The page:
My manager meekly began with, “well, we shouldn’t be pointing fingers at each other…” and it went further downhill from there. She didn’t back me up and I ended up taking the blame. For the rest of the meeting, my brain was stuck in a loop between “I must murder everyone in this room” and “I can’t because it’s illegal”. I asked my manager if she could stay behind afterwards, and asked if I was still in my three-month probationary period. She said yes, but that my job was still safe and I’d just have a disciplinary mark against my record.
I said, you misunderstand me. I’m allowed to give only a fortnight’s notice that I’m quitting while still in my probationary period, and I’m giving you that notice right now. I wrote a quick “I quit” message on a pad on the table, dated and signed it, and handed it over. Her manager called me half an hour later to talk me out of my decision. They were now exposed to any incoming audits with absolutely no plan, staff, or backup in place. Wasn’t there anything he could do to get me to stay? My answer was No.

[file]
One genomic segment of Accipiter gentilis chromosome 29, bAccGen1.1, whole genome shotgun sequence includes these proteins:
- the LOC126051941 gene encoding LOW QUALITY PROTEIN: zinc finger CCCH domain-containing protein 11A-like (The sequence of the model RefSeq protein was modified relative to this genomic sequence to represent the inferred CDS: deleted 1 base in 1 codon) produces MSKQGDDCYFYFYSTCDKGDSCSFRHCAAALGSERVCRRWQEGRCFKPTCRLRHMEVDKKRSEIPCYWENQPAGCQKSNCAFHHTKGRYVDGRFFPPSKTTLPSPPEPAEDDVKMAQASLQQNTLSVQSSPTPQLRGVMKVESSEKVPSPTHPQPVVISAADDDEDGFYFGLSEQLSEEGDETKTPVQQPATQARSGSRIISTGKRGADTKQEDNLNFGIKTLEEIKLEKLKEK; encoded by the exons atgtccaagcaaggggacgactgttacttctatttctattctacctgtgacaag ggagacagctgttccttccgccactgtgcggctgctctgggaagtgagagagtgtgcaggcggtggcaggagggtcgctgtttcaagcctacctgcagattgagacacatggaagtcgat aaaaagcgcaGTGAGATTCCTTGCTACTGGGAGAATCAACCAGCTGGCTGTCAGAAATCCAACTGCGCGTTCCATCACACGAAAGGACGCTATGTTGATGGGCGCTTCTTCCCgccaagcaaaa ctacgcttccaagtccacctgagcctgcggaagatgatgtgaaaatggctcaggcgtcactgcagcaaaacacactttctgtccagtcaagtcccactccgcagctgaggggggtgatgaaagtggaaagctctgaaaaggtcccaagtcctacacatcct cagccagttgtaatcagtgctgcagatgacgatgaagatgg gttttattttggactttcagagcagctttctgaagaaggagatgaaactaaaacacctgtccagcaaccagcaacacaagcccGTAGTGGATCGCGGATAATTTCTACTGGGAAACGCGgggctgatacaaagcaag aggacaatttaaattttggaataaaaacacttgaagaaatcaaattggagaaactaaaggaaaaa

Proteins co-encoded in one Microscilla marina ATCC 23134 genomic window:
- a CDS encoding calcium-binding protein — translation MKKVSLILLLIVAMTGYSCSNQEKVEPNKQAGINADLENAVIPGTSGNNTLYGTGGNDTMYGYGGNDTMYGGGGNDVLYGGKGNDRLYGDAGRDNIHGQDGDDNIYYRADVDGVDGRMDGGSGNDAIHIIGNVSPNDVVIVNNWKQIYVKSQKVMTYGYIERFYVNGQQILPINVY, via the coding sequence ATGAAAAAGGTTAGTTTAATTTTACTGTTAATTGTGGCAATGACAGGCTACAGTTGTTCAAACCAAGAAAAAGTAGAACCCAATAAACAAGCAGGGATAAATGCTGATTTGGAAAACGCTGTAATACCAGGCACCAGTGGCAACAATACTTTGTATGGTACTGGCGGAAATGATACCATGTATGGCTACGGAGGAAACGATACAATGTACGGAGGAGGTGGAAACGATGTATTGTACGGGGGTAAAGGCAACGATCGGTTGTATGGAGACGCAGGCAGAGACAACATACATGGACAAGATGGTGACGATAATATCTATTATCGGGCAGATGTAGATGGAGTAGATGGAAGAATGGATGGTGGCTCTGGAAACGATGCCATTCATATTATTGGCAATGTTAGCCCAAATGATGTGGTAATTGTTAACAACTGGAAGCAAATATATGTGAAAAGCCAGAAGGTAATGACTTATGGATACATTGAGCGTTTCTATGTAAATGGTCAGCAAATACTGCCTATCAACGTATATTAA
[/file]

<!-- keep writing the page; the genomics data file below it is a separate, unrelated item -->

I left work that afternoon, cried for about twenty minutes in a corner of Melbourne Central station from relief and stress, then made my way to the Punters Club in Brunswick street. I had a show to play. One month later, I started my first US tour. Six months later, the billing and accounts department of the utilities company was dissolved and outsourced to a location over six hundred kilometers away.
The Music Industry No
The Senseless signed to a small independent UK record label called Anticulture back in 2007. They had some juice back then. There were a bunch of solid UK bands on this label, and their European representative had approached me with the deal. I knew the UK label head from an incident a year or two beforehand. Some mad-keen Berzerker fan decided he was going to act as my representative (without telling me), and started approaching label heads trying to get them to sign my solo stuff. This particular label head contacted me to let me know what was happening, and I messaged this kid to tell him to cut it out. Now here I was a few years later, signing to this label for realsies.